“It falls to me to inform you that your mother and I have identified a suitable husband for you,” sniffed The 7th Duke of Burlington. “You are engaged herewith to Lord Coldfish of Leching—and let no more be said on the matter!”
Lady Sarah had never felt so completely alone nor so utterly wretched. Impetuously, she threw back her rebellious mop of red hair, letting it tumble wild and loose down her back.
She felt all the bubbles drain from her personality. In the past, all her friends had told her how bubbly she was. “But now I have never felt so totally unbubbly!” she sobbed.
Would she ever possess a sufficiency of bubbles to pen another adorable, much-loved tale about Budgie the Coach-and-Four to gladden the hearts of little children the world over?
“Here I am, a beautiful young 19th-century aristocrat with a heart of gold and a gift for making everyone feel so, so special—yet I myself am so utterly lost!” she sighed, sighingly.
And with that, she fled through the back door of her family’s hugely impressive multi-million dollar Mayfair mansion, worth literally millions in old money, complete with fifteen ensuites, luxury wall-to-wall carpeting, and state-of-the-art crystal chandeliers, and ran for all she was worth.
“Any old iron! Any old iron! Any-any-any old iron!”
Where was she? Blinded by tears, she had run runningly through the streets of London. Her ball gown, sewn from the finest French silk, was in tatters.
“Wh-wh-where am I?” inquired Lady Sarah of a one-legged beggar with an eye patch, a parrot, two teeth, and a heart of gold. The poor man had lost his other leg, through no fault of his own, in the Charge of the Light Brigade, a failed military action involving the British light cavalry led by Lord Cardigan, which had occurred earlier that year.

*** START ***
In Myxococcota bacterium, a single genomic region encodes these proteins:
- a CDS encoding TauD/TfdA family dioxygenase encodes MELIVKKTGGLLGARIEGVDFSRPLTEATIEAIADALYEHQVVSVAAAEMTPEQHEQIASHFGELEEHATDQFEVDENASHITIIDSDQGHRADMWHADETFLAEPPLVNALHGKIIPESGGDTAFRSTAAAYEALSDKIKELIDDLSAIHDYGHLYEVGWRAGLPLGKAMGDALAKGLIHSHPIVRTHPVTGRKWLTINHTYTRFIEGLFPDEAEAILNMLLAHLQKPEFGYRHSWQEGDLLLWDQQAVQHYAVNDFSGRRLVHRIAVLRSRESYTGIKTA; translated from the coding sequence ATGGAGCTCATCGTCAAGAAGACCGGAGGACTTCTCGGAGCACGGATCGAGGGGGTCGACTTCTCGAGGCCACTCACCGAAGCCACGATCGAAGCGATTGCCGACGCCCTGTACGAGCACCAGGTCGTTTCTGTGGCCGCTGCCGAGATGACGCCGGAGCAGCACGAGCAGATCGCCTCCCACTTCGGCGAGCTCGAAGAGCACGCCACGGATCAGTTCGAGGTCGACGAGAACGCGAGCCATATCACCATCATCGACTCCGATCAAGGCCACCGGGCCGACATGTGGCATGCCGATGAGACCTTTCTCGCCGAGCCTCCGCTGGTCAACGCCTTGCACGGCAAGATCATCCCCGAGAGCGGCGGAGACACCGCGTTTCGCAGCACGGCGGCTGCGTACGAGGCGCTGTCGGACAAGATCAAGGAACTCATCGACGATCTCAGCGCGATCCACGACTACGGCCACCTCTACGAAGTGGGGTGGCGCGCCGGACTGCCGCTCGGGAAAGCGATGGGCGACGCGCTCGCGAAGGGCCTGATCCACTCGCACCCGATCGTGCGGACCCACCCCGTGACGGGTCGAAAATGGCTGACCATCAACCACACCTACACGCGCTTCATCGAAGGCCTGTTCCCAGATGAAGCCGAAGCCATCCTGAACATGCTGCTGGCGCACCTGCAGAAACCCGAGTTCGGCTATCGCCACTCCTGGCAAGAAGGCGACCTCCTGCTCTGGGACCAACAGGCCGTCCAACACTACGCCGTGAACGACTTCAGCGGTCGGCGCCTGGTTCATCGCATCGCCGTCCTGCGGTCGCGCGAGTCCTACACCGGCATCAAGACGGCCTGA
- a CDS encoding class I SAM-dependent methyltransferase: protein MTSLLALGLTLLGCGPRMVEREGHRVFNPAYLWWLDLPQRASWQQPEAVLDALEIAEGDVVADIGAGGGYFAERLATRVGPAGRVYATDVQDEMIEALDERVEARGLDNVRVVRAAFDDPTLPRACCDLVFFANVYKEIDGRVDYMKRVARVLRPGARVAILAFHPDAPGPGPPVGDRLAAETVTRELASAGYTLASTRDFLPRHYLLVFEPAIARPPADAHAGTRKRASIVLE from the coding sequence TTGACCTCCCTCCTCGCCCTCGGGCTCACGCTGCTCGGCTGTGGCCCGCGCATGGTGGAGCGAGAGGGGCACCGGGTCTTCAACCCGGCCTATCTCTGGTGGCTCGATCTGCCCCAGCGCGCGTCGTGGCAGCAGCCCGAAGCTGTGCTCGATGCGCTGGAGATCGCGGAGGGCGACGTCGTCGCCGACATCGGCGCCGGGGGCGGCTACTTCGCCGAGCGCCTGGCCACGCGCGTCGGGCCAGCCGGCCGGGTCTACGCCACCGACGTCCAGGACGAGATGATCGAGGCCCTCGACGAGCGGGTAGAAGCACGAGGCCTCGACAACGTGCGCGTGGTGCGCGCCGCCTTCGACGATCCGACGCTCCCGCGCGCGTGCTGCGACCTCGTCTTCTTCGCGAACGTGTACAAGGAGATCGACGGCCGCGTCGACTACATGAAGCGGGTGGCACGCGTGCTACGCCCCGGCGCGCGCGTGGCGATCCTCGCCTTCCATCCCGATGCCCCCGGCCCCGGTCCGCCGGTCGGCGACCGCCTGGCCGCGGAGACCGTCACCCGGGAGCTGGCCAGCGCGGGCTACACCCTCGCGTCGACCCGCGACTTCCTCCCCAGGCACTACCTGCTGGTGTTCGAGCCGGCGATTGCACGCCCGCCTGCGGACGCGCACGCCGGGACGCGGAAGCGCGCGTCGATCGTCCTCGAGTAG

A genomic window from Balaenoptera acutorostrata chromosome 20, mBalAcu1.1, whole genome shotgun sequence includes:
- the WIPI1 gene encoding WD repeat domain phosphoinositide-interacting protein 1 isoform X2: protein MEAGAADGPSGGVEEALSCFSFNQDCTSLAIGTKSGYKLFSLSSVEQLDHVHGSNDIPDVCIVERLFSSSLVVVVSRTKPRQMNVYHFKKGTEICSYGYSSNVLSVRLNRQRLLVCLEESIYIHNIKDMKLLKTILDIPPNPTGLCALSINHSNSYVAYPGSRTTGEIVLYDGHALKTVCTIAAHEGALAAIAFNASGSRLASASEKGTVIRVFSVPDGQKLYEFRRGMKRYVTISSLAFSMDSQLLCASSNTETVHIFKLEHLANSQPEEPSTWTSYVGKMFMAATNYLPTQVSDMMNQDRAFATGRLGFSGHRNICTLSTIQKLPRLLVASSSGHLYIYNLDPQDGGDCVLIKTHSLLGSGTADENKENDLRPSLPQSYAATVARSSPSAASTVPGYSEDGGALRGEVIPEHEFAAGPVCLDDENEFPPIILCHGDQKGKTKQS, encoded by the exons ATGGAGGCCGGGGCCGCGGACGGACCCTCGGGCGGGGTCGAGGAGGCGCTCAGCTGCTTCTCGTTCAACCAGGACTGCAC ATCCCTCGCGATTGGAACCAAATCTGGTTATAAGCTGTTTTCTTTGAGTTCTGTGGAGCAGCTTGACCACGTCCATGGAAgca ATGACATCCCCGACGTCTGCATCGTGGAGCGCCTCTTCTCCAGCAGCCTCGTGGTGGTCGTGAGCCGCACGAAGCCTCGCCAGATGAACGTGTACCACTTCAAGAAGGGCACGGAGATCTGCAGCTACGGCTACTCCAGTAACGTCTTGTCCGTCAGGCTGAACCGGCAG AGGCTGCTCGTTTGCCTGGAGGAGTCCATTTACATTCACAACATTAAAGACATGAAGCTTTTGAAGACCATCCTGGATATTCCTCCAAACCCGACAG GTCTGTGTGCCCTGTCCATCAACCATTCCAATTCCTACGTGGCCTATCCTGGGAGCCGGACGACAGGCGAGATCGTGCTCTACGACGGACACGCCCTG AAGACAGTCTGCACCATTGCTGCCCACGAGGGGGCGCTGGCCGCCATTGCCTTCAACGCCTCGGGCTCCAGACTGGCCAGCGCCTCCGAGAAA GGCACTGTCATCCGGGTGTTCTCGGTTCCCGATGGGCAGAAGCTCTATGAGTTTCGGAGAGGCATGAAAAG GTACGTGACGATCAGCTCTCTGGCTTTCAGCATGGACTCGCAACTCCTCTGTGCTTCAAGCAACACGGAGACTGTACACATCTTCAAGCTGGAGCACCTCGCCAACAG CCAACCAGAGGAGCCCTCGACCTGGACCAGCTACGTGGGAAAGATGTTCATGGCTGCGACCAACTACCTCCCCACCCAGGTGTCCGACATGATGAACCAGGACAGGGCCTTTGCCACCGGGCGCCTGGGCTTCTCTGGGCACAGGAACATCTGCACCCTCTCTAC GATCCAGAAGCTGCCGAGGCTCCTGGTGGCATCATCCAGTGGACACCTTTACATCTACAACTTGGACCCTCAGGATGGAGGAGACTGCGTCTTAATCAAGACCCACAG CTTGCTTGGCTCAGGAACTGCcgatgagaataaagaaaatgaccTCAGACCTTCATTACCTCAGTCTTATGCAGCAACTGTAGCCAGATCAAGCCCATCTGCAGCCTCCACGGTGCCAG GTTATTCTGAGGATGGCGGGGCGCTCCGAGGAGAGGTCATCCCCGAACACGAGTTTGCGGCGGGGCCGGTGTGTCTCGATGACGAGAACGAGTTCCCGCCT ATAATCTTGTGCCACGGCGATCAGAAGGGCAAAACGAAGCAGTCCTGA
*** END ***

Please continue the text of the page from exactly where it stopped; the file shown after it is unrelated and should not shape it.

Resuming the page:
All around her, cheery, sooty-faced chimney sweeps kicked their knees up, stepping in time.
“You’re in London’s famous East End, dearie!” replied a passing prostitute, selling flowers from a grubby wickerwork basket. “Who will buy my sweet red roses? Two blooms for a penny!”
“You are engaged herewith to Lord Coldfish of Leching—and let no more be said on the matter!”
“Ripe pears, ten-a-penny and nar mistake!” shouted a street urchin. “Good luck will rub awf when I shakes ’ands wiv you!”
Seeing a lady of such delicate appearance in their midst, a goodly number of very poor but happy children gathered around, in the hope that ’Er Ladyship, as they delighted in calling her, would read them one of her marvelous stories, leading to rapid improvements in their mental health.
Lady Sarah had barely begun to read when she was assailed by a Victorian pickpocket in a top hat. “The wretched fellow has made off with my precious handbag!” she exclaimed, exasperatedly.
Luckily at that juncture, the unruly vagabond was tackled by a handsome stranger, who returned the precious handbag.
“Might I perchance introduce my good self heretofore?” he quothed. “Lord Adam de Vere, second son of the Duke of Sutherland, at your service.”
He moved closer, and yet closer. Their lips met. Hungrily, they kissed, and, as they kissed, his tongue touched hers and her tongue touched his, and soon their two tongues grew entangled in each other’s mouths. “Surely,” thought Lord Adam, “we shall forever be bound together.”